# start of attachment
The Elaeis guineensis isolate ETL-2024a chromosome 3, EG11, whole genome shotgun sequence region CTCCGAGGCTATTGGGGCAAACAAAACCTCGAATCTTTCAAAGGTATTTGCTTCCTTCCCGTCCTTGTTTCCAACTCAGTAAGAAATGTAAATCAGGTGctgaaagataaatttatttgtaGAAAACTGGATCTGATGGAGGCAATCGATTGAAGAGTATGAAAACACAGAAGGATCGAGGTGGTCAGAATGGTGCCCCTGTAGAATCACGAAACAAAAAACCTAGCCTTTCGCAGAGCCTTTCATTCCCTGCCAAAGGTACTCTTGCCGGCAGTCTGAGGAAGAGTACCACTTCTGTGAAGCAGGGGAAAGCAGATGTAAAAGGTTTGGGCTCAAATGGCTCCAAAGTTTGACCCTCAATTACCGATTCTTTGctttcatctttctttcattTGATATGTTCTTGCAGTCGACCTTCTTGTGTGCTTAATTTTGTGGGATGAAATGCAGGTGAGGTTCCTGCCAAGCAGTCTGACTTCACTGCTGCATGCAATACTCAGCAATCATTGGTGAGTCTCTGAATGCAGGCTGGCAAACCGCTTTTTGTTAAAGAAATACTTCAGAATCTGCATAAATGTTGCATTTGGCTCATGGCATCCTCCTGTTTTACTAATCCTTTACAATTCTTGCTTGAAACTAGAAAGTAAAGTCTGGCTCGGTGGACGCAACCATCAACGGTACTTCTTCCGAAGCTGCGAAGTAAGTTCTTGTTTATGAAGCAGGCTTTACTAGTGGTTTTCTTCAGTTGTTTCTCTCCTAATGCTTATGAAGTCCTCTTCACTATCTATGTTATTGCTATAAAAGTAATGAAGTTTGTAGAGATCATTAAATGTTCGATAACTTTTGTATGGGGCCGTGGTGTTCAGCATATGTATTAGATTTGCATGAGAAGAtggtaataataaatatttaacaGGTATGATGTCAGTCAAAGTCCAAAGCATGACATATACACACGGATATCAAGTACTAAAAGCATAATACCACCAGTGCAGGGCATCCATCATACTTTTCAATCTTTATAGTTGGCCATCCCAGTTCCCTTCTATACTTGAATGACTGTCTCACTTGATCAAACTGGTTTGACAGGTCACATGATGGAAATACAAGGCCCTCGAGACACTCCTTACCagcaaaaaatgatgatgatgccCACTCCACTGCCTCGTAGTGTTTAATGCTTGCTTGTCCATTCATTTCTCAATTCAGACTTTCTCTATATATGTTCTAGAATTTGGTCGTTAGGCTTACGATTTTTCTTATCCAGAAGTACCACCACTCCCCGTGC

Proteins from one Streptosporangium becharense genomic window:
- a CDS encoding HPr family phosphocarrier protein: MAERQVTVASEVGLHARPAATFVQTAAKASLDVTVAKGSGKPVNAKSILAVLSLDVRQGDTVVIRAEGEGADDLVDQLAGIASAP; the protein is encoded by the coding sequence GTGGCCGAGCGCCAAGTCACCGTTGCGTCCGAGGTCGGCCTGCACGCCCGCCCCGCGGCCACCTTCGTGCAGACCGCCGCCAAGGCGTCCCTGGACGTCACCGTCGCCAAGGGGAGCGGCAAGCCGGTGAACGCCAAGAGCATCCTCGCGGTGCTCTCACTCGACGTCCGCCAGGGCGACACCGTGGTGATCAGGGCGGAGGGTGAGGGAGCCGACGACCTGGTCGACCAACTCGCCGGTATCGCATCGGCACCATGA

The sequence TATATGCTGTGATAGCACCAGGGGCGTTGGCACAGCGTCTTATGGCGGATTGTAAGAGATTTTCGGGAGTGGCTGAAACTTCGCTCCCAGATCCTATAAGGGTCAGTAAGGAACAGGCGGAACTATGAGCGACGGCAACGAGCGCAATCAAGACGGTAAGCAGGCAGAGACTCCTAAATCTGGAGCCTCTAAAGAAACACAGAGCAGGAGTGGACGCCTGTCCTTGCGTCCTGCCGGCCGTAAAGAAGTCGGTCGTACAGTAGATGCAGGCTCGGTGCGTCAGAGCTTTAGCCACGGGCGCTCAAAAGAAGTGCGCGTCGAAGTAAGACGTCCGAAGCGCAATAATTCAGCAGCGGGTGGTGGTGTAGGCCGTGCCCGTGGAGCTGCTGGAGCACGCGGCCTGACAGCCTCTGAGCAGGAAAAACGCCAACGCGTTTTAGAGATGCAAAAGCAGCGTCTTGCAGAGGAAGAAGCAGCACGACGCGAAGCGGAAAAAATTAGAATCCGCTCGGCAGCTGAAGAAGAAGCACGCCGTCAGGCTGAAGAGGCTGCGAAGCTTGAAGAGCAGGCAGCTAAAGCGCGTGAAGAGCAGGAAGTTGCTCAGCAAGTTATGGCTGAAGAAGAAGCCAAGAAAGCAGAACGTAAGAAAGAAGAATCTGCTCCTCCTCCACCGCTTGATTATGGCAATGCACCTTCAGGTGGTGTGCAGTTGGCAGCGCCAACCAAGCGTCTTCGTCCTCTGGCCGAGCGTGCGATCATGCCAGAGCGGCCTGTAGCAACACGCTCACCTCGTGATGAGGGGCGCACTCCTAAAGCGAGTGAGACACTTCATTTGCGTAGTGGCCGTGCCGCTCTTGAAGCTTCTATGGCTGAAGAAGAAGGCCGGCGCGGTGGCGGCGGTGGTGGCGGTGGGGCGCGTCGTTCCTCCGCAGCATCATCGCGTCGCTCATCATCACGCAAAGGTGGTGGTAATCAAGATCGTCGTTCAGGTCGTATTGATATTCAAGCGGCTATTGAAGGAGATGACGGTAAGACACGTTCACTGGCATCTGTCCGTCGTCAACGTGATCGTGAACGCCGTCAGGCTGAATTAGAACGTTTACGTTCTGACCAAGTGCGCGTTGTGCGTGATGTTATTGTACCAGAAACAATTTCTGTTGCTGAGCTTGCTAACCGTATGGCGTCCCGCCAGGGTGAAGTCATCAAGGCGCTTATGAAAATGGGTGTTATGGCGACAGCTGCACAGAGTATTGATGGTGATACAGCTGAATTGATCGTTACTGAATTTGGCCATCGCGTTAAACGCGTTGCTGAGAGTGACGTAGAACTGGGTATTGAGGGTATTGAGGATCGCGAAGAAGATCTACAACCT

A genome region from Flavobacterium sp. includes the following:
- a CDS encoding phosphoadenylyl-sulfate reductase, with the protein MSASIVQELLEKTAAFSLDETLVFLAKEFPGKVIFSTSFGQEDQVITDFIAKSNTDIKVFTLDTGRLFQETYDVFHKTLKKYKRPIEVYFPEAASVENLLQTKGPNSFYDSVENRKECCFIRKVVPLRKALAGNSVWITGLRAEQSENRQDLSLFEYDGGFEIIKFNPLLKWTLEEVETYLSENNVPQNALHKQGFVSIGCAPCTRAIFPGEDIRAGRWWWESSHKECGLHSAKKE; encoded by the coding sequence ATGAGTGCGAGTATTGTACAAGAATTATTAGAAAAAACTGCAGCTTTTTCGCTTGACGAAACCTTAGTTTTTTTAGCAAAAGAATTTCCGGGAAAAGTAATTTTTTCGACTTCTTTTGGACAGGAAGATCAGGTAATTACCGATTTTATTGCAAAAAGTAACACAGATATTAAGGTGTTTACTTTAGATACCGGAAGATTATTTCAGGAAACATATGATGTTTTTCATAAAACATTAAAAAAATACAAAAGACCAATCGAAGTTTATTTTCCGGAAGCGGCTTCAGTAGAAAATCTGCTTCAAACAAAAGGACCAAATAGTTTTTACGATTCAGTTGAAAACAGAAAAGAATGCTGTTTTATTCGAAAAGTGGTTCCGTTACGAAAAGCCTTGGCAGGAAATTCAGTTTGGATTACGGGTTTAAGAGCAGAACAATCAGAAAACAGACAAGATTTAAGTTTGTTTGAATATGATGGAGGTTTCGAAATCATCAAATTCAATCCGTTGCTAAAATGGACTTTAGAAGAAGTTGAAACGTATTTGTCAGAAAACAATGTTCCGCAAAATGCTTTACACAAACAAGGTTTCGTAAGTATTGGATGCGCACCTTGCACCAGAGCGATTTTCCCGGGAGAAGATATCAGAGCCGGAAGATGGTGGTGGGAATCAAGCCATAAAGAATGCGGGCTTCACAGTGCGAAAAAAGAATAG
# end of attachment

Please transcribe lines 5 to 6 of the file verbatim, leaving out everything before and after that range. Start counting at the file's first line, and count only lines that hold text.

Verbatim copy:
A genome region from Flavobacterium sp. includes the following:
- a CDS encoding phosphoadenylyl-sulfate reductase, with the protein MSASIVQELLEKTAAFSLDETLVFLAKEFPGKVIFSTSFGQEDQVITDFIAKSNTDIKVFTLDTGRLFQETYDVFHKTLKKYKRPIEVYFPEAASVENLLQTKGPNSFYDSVENRKECCFIRKVVPLRKALAGNSVWITGLRAEQSENRQDLSLFEYDGGFEIIKFNPLLKWTLEEVETYLSENNVPQNALHKQGFVSIGCAPCTRAIFPGEDIRAGRWWWESSHKECGLHSAKKE; encoded by the coding sequence ATGAGTGCGAGTATTGTACAAGAATTATTAGAAAAAACTGCAGCTTTTTCGCTTGACGAAACCTTAGTTTTTTTAGCAAAAGAATTTCCGGGAAAAGTAATTTTTTCGACTTCTTTTGGACAGGAAGATCAGGTAATTACCGATTTTATTGCAAAAAGTAACACAGATATTAAGGTGTTTACTTTAGATACCGGAAGATTATTTCAGGAAACATATGATGTTTTTCATAAAACATTAAAAAAATACAAAAGACCAATCGAAGTTTATTTTCCGGAAGCGGCTTCAGTAGAAAATCTGCTTCAAACAAAAGGACCAAATAGTTTTTACGATTCAGTTGAAAACAGAAAAGAATGCTGTTTTATTCGAAAAGTGGTTCCGTTACGAAAAGCCTTGGCAGGAAATTCAGTTTGGATTACGGGTTTAAGAGCAGAACAATCAGAAAACAGACAAGATTTAAGTTTGTTTGAATATGATGGAGGTTTCGAAATCATCAAATTCAATCCGTTGCTAAAATGGACTTTAGAAGAAGTTGAAACGTATTTGTCAGAAAACAATGTTCCGCAAAATGCTTTACACAAACAAGGTTTCGTAAGTATTGGATGCGCACCTTGCACCAGAGCGATTTTCCCGGGAGAAGATATCAGAGCCGGAAGATGGTGGTGGGAATCAAGCCATAAAGAATGCGGGCTTCACAGTGCGAAAAAAGAATAG